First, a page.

Taken from The Living Church: Convictions of a Lifelong Pastor by John R. W. Stott Copyright (c) 2007 by John R. W. Stott. Published by InterVarsity Press, Downers Grove, IL. www.ivpress.com

Freedom from Sin

Its [Romans] message is not that ‘man was born free, and everywhere he is in chains’, as Rousseau put it at the beginning of The Social Contract (1762); it is rather that human beings are born in sin and slavery, but that Jesus Christ came to set us free.

For here is unfolded the good news of freedom, freedom from the holy wrath of God upon all ungodliness, freedom from alienation into reconciliation, freedom from the condemnation of God’s law, freedom from what Malcolm Muggeridge used to call ‘the dark little dungeon of our own ego’, freedom from the fear of death, freedom one day from the decay of the groaning creation into the glorious liberty of God’s children, and meanwhile freedom from ethnic conflict in the family of God, and freedom to give ourselves to the loving service of God and others.

John Stott, The Message of Romans (The Bible Speaks Today Series), InterVarsity Press.

Freedom is a River

Political freedom is great. But personal, social, and emotional freedom—when it becomes an ultimate end—absolutely sucks. It leads to a random, busy life with no discernible direction, no firm foundation, and in which, as Marx put it, all that’s solid melts to air. It turns out that freedom isn’t an ocean you want to spend your life in. Freedom is a river you want to get across so you can plant yourself on the other side—and fully commit to something.

David Brooks, The Second Mountain: The Quest for a Moral Life, Random House Publishing Group, 2019, p.20.

The Nature of Freedom

The truth is that, as the saying carved in granite on the Korean War Memorial in Washington, D.C., declares, “Freedom is not free.” This means not only that blood is the price of defending freedom abroad, but also that, if freedom is to flourish and endure, freedom’s essential character and conditions must be guarded vigilantly, both at home and overseas.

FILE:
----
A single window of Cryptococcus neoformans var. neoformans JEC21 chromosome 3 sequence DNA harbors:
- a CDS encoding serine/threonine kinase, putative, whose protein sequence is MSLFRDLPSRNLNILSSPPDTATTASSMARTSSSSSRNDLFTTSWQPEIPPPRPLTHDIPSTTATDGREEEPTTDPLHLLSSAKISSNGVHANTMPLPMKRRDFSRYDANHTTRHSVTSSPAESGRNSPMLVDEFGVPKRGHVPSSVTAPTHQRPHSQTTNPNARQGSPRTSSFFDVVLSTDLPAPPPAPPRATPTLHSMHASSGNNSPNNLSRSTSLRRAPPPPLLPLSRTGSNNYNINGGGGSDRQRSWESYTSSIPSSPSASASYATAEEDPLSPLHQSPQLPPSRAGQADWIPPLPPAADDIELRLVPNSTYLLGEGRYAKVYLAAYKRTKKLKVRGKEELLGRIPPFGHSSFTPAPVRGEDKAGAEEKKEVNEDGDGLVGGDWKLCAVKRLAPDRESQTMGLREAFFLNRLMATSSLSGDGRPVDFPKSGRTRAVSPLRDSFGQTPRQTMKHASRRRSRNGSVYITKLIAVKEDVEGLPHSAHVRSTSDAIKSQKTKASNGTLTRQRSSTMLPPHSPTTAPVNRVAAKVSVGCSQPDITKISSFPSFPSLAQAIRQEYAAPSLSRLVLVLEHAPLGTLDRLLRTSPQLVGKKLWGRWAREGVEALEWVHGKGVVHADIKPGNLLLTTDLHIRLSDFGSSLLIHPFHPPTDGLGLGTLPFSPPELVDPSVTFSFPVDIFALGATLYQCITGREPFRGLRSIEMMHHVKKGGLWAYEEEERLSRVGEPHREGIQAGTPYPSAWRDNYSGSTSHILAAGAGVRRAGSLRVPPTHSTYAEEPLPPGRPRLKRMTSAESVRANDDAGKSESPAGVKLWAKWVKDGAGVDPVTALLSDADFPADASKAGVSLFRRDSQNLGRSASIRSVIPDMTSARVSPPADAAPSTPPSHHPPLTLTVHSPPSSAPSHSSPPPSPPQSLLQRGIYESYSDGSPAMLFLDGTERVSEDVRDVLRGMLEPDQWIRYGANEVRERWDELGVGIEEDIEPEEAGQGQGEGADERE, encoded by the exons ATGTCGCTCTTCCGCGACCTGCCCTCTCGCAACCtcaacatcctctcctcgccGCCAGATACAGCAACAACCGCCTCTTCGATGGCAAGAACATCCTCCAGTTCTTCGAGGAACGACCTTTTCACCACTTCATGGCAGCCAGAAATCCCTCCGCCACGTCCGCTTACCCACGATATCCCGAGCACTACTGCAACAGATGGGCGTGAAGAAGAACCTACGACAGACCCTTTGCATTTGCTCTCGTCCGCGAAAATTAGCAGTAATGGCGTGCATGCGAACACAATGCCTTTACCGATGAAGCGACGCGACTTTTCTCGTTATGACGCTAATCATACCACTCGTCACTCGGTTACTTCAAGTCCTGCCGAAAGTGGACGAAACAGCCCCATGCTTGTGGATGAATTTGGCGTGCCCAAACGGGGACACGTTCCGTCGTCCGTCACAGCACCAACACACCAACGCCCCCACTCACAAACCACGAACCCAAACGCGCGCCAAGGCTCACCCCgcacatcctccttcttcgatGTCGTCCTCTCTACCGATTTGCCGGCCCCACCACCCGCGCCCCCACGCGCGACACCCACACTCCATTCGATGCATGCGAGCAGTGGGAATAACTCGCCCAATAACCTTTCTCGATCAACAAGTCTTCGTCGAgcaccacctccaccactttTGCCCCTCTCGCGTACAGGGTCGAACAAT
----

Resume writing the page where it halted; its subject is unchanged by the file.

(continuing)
Freedom can no more take a holiday from history than from gravity, and the plain fact is that it is harder to be free than not to be free, for freedom’s fire has not only to be lit once but must be kindled and rekindled all over again in each succeeding generation. How else are we to understand the fact that freedom never lasts and that freedom always becomes the greatest enemy to freedom?

Taken from A Free People’s Suicide: Sustainable Freedom and the American Future by Os Guinness Copyright (c) 2013 by Os Guinness. Published by InterVarsity Press, Downers Grove, IL. www.ivpress.com

A Neglected Garden & The Right to Choose your Religion

The British poet Samuel Taylor Coleridge was once engaged in a conversation with a man who believed children should never receive any kind of religious education or instruction, not until they were old enough to decide for themselves what they wanted to believe. This would allow them the freedom to choose whatever religion they wanted to believe in, rather than have one foisted upon them by their families. Instead of disagreeing out loud, Coleridge invited the man to his home to visit his garden. When the man entered, he was shocked to find an overrun, neglected plot of land.

“Do you call this a garden?” the man shouted. “There are nothing but weeds here!” “Well, you see,” Coleridge said, “I did not wish to infringe upon the liberty of the garden in any way. I was just giving the garden a chance to express itself and to choose its own production.”

Stuart Strachan Jr.

Temporary Liberation from Music

The Shawshank Redemption contains a poignant scene in which a prisoner, Andy, locks himself into a restricted area and plays a record featuring opera singers. Beautiful music pours through the public address system while prisoners and guards stare upward, transfixed. Another prisoner, Red, played by Morgan Freeman, narrates: